Reindeer are not just for Christmas


By Emily Wiesendanger, Volunteer

If you’ve ever visited the Skeleton Parade in the Main Court of the Museum, you may have noticed that nestled between the Malayan tapir and the rhinoceros is the skeleton of a reindeer, or caribou if you are from North America.

Today, reindeer are found throughout the Arctic and Subarctic in places like Canada, Alaska, Russia, and Lapland (Norway, Sweden, and Finland). However, their range was not always so limited. During the Late Pleistocene – around 126,000 to 11,700 years ago – it would not have been unusual to see herds of reindeer roaming freely across most of Britain and western Europe. In fact, reindeer sub-fossils in the form of bones, teeth, and antlers have been found at a number of Oxfordshire sites including the excavations at Cassington and Sutton Courtenay, which are kept behind the scenes in the Museum’s extensive Paleontological Collections.

Studying these Ice Age reindeer can teach us as much about the future as they can about the past. Pleistocene reindeer were likely similar to their modern counterparts, which undertake large, bi-annual migrations between summer and winter grazing pastures. Looking at the movements of Ice Age populations of reindeer can therefore help us to understand how modern reindeer may respond to climactic and environmental changes in the future. This is possible because reindeer only come together in large herds at certain times of the year. During these seasonal aggregations, the herd is characterised by different combinations of ages and sexes. Therefore, by looking at the age and sex of the remains of reindeer present at a site, we can tell the time of year that they were left there — in particular, we can infer the sex of reindeer from their bones, their age from their teeth, and their age and sex from their antlers.

Modern reindeer are highly adapted to cold environments (-45 to +15°C) with two layers of fur (the tips of which turn white in the winter), short and furry ears and tails, and large feet to make walking on snow and digging for food much easier. Reindeer even make a clicking noise with their feet, produced by a tendon slipping over a bone, to help keep track of each other in blizzards or fog.

Unfortunately, it is extremely rare to find anything so complete as the reindeer in the skeleton parade. Instead, you are much more likely to find remains like the antler below, which was excavated from Sutton Courtenay. Despite being only a fragment, it is exactly this kind of sub-fossil that can help us to understand more about the movements of reindeer during the Late Pleistocene.

This left antler base and skull from a male reindeer found at Sutton Courtenay can be used to determine which season reindeer were present at the site.

Reindeer grow and shed a new pair of antlers every year, and this happens at different times of the year for males and females. If you can identify whether an antler is male or female, shed or unshed, you can also tell the season of death. The Sutton Courtenay antler featured above would have belonged to a male reindeer. At its base, we can see it is still clearly attached to some skull bone, and so is unshed. Because males only have their fully grown antlers between September and November, this particular reindeer must have been in the area around Sutton Courtenay during the autumn. It is by using similar deductions that we can also tell that Rudolph and his antlered friends would have actually all been females — by the 24th December, males have already shed their antlers, but females will keep them until the spring!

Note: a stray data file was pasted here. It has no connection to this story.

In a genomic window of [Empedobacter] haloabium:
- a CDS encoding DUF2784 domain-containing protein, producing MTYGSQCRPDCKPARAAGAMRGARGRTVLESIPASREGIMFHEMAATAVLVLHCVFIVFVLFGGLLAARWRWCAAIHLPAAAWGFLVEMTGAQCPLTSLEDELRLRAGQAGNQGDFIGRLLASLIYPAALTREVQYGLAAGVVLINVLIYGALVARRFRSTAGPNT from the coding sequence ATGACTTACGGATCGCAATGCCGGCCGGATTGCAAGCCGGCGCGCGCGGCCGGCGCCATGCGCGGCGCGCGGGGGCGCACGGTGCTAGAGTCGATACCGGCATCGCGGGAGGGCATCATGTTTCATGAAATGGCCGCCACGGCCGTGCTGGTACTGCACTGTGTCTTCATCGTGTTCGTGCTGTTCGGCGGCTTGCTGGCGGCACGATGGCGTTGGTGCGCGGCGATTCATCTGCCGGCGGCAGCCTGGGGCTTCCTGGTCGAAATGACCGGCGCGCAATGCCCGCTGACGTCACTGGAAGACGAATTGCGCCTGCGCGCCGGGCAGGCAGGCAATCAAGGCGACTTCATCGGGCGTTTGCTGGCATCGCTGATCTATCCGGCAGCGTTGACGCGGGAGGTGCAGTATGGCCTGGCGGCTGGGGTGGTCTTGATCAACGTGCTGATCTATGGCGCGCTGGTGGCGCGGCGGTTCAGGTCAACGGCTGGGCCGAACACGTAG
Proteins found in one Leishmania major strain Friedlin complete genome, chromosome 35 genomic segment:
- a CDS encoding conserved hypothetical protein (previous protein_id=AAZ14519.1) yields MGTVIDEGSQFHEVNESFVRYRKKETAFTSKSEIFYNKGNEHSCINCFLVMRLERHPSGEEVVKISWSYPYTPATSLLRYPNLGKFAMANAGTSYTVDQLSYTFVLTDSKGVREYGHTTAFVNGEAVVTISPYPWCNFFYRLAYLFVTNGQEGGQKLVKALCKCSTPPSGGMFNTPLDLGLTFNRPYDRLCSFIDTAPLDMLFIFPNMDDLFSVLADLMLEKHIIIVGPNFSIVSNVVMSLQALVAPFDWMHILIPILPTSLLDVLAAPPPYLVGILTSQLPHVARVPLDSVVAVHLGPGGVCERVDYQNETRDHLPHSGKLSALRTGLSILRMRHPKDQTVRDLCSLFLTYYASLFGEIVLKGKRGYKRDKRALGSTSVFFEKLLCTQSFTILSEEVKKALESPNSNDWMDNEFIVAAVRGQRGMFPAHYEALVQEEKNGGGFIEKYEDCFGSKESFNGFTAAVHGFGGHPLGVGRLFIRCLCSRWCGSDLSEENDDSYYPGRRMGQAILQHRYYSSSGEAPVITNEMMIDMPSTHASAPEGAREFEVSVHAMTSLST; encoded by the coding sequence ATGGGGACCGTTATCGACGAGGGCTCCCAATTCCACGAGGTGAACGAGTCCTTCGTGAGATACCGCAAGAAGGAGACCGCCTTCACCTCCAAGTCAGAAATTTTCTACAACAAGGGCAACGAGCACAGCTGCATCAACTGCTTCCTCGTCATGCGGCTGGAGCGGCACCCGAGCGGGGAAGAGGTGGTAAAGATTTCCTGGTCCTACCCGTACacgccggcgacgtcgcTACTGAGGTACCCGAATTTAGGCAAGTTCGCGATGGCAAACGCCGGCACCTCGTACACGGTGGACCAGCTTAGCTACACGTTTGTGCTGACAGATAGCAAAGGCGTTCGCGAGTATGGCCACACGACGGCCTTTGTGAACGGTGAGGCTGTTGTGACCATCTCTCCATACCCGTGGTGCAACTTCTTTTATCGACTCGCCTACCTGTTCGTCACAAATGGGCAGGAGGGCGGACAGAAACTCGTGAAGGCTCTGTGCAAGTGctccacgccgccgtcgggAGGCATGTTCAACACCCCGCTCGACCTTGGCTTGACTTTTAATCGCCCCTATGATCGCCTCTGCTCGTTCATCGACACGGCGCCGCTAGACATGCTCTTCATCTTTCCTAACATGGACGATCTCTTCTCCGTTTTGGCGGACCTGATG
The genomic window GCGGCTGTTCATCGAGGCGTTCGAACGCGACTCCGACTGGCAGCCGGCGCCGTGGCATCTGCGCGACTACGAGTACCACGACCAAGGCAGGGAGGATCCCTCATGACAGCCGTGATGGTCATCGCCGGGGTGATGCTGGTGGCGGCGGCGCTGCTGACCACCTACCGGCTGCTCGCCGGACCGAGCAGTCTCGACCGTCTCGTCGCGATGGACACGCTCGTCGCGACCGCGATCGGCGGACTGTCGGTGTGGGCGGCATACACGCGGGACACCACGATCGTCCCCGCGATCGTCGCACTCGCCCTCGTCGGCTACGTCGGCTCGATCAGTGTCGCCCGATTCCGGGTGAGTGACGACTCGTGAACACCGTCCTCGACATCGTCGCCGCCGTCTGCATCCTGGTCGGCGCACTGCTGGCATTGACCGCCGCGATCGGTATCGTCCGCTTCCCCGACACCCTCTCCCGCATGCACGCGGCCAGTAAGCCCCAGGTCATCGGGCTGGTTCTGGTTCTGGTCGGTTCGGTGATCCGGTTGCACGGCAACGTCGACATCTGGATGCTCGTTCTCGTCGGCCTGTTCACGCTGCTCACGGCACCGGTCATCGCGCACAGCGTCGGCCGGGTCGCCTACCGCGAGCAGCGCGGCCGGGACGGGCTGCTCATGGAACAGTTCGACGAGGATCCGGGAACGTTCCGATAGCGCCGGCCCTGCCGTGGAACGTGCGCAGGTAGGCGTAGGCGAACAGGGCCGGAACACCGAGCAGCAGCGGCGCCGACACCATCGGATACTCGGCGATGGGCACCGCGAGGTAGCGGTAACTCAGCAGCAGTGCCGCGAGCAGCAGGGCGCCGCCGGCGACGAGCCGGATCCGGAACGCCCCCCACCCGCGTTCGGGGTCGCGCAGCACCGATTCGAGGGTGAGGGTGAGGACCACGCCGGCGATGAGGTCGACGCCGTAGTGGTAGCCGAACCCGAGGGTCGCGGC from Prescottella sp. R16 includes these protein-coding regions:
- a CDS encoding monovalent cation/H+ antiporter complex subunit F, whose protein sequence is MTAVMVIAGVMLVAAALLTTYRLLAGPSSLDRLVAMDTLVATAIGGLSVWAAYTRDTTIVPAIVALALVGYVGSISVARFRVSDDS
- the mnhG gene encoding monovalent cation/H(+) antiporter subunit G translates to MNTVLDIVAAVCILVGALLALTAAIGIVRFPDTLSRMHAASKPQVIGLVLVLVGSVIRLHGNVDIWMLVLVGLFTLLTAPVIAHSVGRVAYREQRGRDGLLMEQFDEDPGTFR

After studying thousands of these kinds of remains from all over Britain, we can start to build a picture of where reindeer were at different times of the year. It’s amazing to think that we can learn so much from simple skeletons. So, the next time you visit the skeleton parade, take a moment to think about the secrets they may be hiding.

Conservation in the Genomic Era


By Sotiria Boutsi, Intern

I am PhD student at Harper Adams University with MSc in Conservation Biology, currently doing a professional internship at the Museum of Natural History in the Public Engagement office. My PhD uses genomic data to study speciation in figs and fig wasps.

The year 1995 marked the first whole-genome sequencing for a free-living organism, the infectious bacterium Haemophilus influenza. Almost three decades later, biotechnological advances have made whole-genome sequencing possible for thousands of species across the tree of life, from ferns and roses, to insects, and – of course – humans. Ambitious projects, like the Earth BioGenome Project, aim to sequence the genomes of even more species, eventually building the complete genomic library of life. But do these advancements help us with conservation efforts? Or are the benefits of biotechnology limited to industrial and biomedical settings?

The value of genetic information is becoming increasingly apparent: from paternity tests and DNA traces in forensic investigations, to the characterization of genes related to common diseases, like cancer, we are becoming familiar with the idea that DNA can reveal more than meets the eye. This is especially the case for environmental DNA, or eDNA — DNA molecules found outside living organisms. Such DNA is often left behind in organic traces like tissue fragments and secretions. Practically, this means that water or air can host DNA from organisms that might be really hard to observe in nature for a variety of reasons — like being too small, too rare, or just too shy.